Wednesday, October 18, 2017

Eli (Bill Peet)

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This is a really fun one to read. It's fun to make a screechy vulture voice and a cranky lion voice. We really had a good laugh while reading it. Connects well with our friendship unit. Good vocabulary discussions too. I feel like we should do an author study some time on Bill Peet. We've read a number of his books this year and today when I showed this one my students commented that this is probably going to be a good one since it's by Bill Peet.

Goodreads says:

A proud but decrepit lion learns a lesson about friendship from the vultures he despises.

Tuesday, October 17, 2017

The Great Paper Caper (Oliver Jeffers)

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This seems to be one of those books you could look at again and again and discover something new every time. There are so many little interesting details to look at and discuss in the illustrations. I wish we had a little more time for it in class because it seemed to cause a bit of a pause when I read it to my class.

Goodreads says:
The picture book features funny looking characters with dots for eyes and stick for legs who live in the forest conveys a sense that everyone is responsibility for the environment in which we live.

Monday, October 16, 2017

IMWAYR

This week I'm finishing Ivy and Bean for grade 3 book club.

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I'm hosting for my book club this month and I haven't got much into this book (although I have read it before). I really need to get going on Daring Greatly:

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I didn't plan things very well and I missed the date for my community book club last week and never did read One Perfect Lie. I still want to....but it's time to move on. So instead, I'm reading next months' book: The Heart Goes Last. It's a Margaret Atwood book and kind of bizarre...not that surprising.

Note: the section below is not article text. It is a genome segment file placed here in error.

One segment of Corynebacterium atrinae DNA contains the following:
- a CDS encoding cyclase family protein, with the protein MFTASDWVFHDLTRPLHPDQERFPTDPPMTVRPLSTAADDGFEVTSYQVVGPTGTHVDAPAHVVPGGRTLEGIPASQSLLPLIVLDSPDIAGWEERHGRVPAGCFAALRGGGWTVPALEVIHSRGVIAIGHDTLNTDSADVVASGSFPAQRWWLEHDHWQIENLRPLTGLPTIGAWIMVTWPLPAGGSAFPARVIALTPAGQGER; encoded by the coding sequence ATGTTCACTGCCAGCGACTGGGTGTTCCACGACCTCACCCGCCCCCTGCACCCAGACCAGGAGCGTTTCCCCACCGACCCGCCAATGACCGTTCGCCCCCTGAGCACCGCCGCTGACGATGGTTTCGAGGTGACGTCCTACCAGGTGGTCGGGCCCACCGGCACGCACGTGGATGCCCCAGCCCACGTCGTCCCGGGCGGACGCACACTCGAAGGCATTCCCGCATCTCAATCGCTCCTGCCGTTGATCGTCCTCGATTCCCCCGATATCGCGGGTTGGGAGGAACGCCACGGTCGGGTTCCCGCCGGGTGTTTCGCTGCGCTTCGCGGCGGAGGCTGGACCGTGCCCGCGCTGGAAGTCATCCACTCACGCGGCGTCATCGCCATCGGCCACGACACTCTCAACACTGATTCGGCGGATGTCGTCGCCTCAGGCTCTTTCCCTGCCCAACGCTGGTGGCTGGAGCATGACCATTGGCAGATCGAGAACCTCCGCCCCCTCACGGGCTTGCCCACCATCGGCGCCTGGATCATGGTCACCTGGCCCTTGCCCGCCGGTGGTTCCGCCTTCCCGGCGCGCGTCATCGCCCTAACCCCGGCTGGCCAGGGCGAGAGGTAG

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I'm also doing some professional reading: Reading in the Wild and the BAS Assessment Guide (some people might think that's boring...but it's amazing!)
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Thursday, October 12, 2017

Happier At Home (Gretchen Rubin)

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I'm a big Gretchen Rubin fan. She speaks to me. She speaks openly about herself. She and I share many traits. When I was reading, I'd say, "Wow! That's so me!" This book is going on my list of books to re-read. I'd really love to start a "Happier at Home" group to help keep myself accountable. I also need to go back and read her "Happiness Project" book.

Goodreads says:

In the spirit of her blockbuster #1 New York Times bestsellerThe Happiness Project, Gretchen Rubin embarks on a new project to make home a happier place. 
One Sunday afternoon, as she unloaded the dishwasher, Gretchen Rubin felt hit by a wave of homesickness. Homesick—why? She was standing right in her own kitchen. She felt homesick, she realized, with love for home itself. “Of all the elements of a happy life,” she thought, “my home is the most important.” In a flash, she decided to undertake a new happiness project, and this time, to focus on home.

And what did she want from her home? A place that calmed her, and energized her. A place that, by making her feel safe, would free her to take risks. Also, while Rubin wanted to be happier at home, she wanted to appreciate how much happiness was there already.
 
So, starting in September (the new January), Rubin dedicated a school year—September through May—to making her home a place of greater simplicity, comfort, and love.